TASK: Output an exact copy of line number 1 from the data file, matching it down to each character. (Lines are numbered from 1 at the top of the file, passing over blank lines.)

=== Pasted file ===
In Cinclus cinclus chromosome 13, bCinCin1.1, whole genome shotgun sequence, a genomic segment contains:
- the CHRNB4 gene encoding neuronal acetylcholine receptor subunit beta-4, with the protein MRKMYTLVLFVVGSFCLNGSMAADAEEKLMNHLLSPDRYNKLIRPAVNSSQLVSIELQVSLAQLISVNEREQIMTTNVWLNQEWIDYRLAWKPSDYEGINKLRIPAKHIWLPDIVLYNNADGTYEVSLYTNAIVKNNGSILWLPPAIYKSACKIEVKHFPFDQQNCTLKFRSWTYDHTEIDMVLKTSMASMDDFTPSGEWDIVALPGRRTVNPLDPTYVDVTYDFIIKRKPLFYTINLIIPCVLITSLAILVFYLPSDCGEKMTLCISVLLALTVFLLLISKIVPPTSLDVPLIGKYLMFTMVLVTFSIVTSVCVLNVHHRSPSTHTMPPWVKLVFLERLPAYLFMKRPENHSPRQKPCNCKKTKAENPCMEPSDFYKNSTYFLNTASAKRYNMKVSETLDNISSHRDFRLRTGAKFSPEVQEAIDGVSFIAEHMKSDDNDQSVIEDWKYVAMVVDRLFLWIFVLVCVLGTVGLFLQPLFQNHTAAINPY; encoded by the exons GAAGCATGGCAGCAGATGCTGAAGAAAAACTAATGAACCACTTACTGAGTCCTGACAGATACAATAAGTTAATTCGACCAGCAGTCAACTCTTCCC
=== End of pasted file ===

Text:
In Cinclus cinclus chromosome 13, bCinCin1.1, whole genome shotgun sequence, a genomic segment contains: